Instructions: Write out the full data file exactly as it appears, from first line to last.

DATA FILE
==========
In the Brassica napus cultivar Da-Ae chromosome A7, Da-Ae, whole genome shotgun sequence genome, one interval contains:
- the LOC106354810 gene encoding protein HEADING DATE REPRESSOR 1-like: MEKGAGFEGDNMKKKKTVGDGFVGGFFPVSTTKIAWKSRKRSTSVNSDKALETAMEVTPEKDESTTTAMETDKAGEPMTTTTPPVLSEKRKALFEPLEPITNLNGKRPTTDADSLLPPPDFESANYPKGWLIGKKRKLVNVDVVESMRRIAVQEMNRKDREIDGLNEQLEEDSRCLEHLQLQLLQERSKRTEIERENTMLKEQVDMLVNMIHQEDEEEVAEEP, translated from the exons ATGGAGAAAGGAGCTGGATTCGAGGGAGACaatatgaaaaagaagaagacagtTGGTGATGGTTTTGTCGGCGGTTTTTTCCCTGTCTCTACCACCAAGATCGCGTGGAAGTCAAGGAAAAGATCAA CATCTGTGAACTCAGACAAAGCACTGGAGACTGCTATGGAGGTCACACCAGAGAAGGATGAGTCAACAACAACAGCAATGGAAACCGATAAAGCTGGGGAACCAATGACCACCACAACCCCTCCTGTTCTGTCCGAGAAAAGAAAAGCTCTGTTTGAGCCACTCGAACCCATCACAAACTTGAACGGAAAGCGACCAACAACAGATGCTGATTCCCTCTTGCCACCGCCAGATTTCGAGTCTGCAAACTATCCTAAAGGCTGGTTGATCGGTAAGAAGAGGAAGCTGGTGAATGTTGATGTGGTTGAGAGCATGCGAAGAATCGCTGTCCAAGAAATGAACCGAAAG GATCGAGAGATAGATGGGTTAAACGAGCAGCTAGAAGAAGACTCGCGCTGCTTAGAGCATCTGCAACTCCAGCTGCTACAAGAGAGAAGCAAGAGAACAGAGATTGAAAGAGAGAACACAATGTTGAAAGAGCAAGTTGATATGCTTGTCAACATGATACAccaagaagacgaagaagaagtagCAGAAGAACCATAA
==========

In the Brassica napus cultivar Da-Ae chromosome A7, Da-Ae, whole genome shotgun sequence genome, one interval contains:
- the LOC106354810 gene encoding protein HEADING DATE REPRESSOR 1-like: MEKGAGFEGDNMKKKKTVGDGFVGGFFPVSTTKIAWKSRKRSTSVNSDKALETAMEVTPEKDESTTTAMETDKAGEPMTTTTPPVLSEKRKALFEPLEPITNLNGKRPTTDADSLLPPPDFESANYPKGWLIGKKRKLVNVDVVESMRRIAVQEMNRKDREIDGLNEQLEEDSRCLEHLQLQLLQERSKRTEIERENTMLKEQVDMLVNMIHQEDEEEVAEEP, translated from the exons ATGGAGAAAGGAGCTGGATTCGAGGGAGACaatatgaaaaagaagaagacagtTGGTGATGGTTTTGTCGGCGGTTTTTTCCCTGTCTCTACCACCAAGATCGCGTGGAAGTCAAGGAAAAGATCAA CATCTGTGAACTCAGACAAAGCACTGGAGACTGCTATGGAGGTCACACCAGAGAAGGATGAGTCAACAACAACAGCAATGGAAACCGATAAAGCTGGGGAACCAATGACCACCACAACCCCTCCTGTTCTGTCCGAGAAAAGAAAAGCTCTGTTTGAGCCACTCGAACCCATCACAAACTTGAACGGAAAGCGACCAACAACAGATGCTGATTCCCTCTTGCCACCGCCAGATTTCGAGTCTGCAAACTATCCTAAAGGCTGGTTGATCGGTAAGAAGAGGAAGCTGGTGAATGTTGATGTGGTTGAGAGCATGCGAAGAATCGCTGTCCAAGAAATGAACCGAAAG GATCGAGAGATAGATGGGTTAAACGAGCAGCTAGAAGAAGACTCGCGCTGCTTAGAGCATCTGCAACTCCAGCTGCTACAAGAGAGAAGCAAGAGAACAGAGATTGAAAGAGAGAACACAATGTTGAAAGAGCAAGTTGATATGCTTGTCAACATGATACAccaagaagacgaagaagaagtagCAGAAGAACCATAA